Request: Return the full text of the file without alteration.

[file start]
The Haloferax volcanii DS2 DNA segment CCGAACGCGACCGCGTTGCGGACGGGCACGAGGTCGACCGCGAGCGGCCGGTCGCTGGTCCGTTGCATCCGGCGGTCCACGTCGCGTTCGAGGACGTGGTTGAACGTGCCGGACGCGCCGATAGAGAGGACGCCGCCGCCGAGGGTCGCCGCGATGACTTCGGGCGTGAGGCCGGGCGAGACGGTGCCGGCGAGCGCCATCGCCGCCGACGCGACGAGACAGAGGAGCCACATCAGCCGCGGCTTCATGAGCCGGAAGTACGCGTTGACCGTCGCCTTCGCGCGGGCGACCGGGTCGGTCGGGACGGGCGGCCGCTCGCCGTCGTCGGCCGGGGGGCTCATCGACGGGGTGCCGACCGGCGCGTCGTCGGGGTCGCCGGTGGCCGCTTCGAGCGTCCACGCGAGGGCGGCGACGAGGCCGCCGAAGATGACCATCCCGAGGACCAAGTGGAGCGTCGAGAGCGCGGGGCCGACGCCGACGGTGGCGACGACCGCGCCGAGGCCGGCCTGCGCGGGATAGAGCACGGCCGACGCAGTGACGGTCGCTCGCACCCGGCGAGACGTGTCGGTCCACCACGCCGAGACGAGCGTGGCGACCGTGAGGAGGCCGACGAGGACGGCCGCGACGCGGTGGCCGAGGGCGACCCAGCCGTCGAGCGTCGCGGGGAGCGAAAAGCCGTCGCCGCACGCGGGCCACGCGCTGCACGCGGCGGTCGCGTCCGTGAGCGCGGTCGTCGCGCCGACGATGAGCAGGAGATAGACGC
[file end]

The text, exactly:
The Haloferax volcanii DS2 DNA segment CCGAACGCGACCGCGTTGCGGACGGGCACGAGGTCGACCGCGAGCGGCCGGTCGCTGGTCCGTTGCATCCGGCGGTCCACGTCGCGTTCGAGGACGTGGTTGAACGTGCCGGACGCGCCGATAGAGAGGACGCCGCCGCCGAGGGTCGCCGCGATGACTTCGGGCGTGAGGCCGGGCGAGACGGTGCCGGCGAGCGCCATCGCCGCCGACGCGACGAGACAGAGGAGCCACATCAGCCGCGGCTTCATGAGCCGGAAGTACGCGTTGACCGTCGCCTTCGCGCGGGCGACCGGGTCGGTCGGGACGGGCGGCCGCTCGCCGTCGTCGGCCGGGGGGCTCATCGACGGGGTGCCGACCGGCGCGTCGTCGGGGTCGCCGGTGGCCGCTTCGAGCGTCCACGCGAGGGCGGCGACGAGGCCGCCGAAGATGACCATCCCGAGGACCAAGTGGAGCGTCGAGAGCGCGGGGCCGACGCCGACGGTGGCGACGACCGCGCCGAGGCCGGCCTGCGCGGGATAGAGCACGGCCGACGCAGTGACGGTCGCTCGCACCCGGCGAGACGTGTCGGTCCACCACGCCGAGACGAGCGTGGCGACCGTGAGGAGGCCGACGAGGACGGCCGCGACGCGGTGGCCGAGGGCGACCCAGCCGTCGAGCGTCGCGGGGAGCGAAAAGCCGTCGCCGCACGCGGGCCACGCGCTGCACGCGGCGGTCGCGTCCGTGAGCGCGGTCGTCGCGCCGACGATGAGCAGGAGATAGACGC